Devastating storm hits Aberystwyth Promenade

When I wrote on 4 November of the ferocious storm which tore up pavings on the promenade it seemed an exceptional occurence.  But the combined high winds and spring tides of Friday 3 January have demoted that earlier storm to the merest footnote. Yesterday it seemed the whole of Aberystwyth was out upon the promenade, viewing the devastation.

Devastation on Aberystwyth Promenade

The telescope, still attached to its huge coping stone, stands awry amongst the displaced paviours and sand

As with the last storm the most violent damage was wreaked in the area opposite the Marine Hotel with great areas of ornamental paving and setts tossed like lego bricks amongst the invading beach sand.  Impressively the sprouting spring bulbs in the seaside planters hung bravely on by the roots, their pale green leaf shoots suddenly exposed by the seceding waves.  Long stretches of the familiar white railings however, were gone. A little further south the Victorian timber shelter seemed, at first glance to have escaped lightly, with just some splintering to its pitch pine frame.  It stands on a man made drum shaped piece of sea wall, which perhaps deflected the waves upwards.  But closer inspection revealed a sinister hole in the paving between it and the sea. Viewed from the beach, it became clear that the sea had excavated a cave into the void beneath the shelter.  A group of police assembled as the tide receded, to prevent risky exploration beneath the hole in the roof.  I am told this promentory was once the site of tha Aberystwyth gallows. Another bystander said there had formerly been changing rooms accessible from the sands below the shelter.

A sea cave excavated beneath the public shelter

Further towards the pier, the railings of the paddling pool had been felled as a single entity, and deep beach sand extended right across the road.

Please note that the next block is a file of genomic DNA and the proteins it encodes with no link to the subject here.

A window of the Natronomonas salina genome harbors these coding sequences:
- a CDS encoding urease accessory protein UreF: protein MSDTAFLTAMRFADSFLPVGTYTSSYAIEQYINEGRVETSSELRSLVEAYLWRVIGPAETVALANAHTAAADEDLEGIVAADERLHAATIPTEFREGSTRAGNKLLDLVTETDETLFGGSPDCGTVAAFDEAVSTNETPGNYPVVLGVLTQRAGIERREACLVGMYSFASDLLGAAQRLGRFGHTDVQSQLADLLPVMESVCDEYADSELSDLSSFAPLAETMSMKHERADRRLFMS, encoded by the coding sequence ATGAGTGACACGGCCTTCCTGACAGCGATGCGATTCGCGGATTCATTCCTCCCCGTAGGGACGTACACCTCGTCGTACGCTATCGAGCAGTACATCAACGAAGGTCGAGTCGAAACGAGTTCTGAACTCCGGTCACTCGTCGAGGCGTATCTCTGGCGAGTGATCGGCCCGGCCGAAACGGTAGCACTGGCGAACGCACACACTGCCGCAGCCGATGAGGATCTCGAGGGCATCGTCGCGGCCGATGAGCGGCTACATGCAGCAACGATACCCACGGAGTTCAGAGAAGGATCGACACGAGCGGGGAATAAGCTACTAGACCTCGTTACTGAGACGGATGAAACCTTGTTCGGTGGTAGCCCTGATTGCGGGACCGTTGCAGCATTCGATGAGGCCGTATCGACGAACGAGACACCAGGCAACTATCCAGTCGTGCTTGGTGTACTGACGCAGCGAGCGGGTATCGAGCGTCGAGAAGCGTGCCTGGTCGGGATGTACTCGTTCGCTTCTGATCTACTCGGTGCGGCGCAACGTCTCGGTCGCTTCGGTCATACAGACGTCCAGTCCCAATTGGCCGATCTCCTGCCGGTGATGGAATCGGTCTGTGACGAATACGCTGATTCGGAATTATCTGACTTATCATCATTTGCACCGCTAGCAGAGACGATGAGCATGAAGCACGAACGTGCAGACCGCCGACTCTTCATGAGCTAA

Beach sand covers the promenade

The paddling pool

Even where the land level rises at the south end of the promenade the suction of the waves had neatly removed individual or small areas of the ornamental setts with which the prom was refurbished some years ago.

Paving lifted by the force of the sea

This surely will be remembered as the great Aberystwyth storm, – depending on the next one, which they say will be along tomorrow….

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4 thoughts on “Devastating storm hits Aberystwyth Promenade

  1. Just seen the news item about the seafront on the local Welsh news. They had some councillor or somebody saying what a terrible business all the damage to the historic seafront was, and what a pity that the Grade II listed Victorian shelter was being destroyed. …I couldn’t believe it: the weather was calm (certainly calm enough to hold a television interview right in front of it), and the tide was out — a few council-workers with a truck, a chain and an angle-grinder could have cut the thing off its moorings and pulled it down before the next onslaught. At least it could have then been salvaged and restored at a later date.

    I wonder what use the council are: we pay a fortune in council tax, and yet our roads (at least in my corner of Wales) are atrocious all year round, with countless unrepaired pot-holes (and even long-standing craters) that keep the local garages doing a roaring trade, fixing tyres, wheels and suspensions. The government are always passing rules and regulations about what ordinary folk can and cannot do when trying to renovate listed buildings: yet when the ball’s in their court, what do they do? They let the sea smash a beautiful Grade II listed shelter to smithereens.

    And seeing a local councillor standing in front of a piece of Welsh heritage which has stood for well over a century, and doing absolutely nothing to rescue the thing (even though it could certainly have been saved) was surreal and depressing.

    • @ Baffled. You are so right about the shelter, and the failure of the council to engage their brains. I wonder if any of the structure is redeemable.

  2. Pingback: Storm Barra rips up the promenade again | Letter from Aberystwyth

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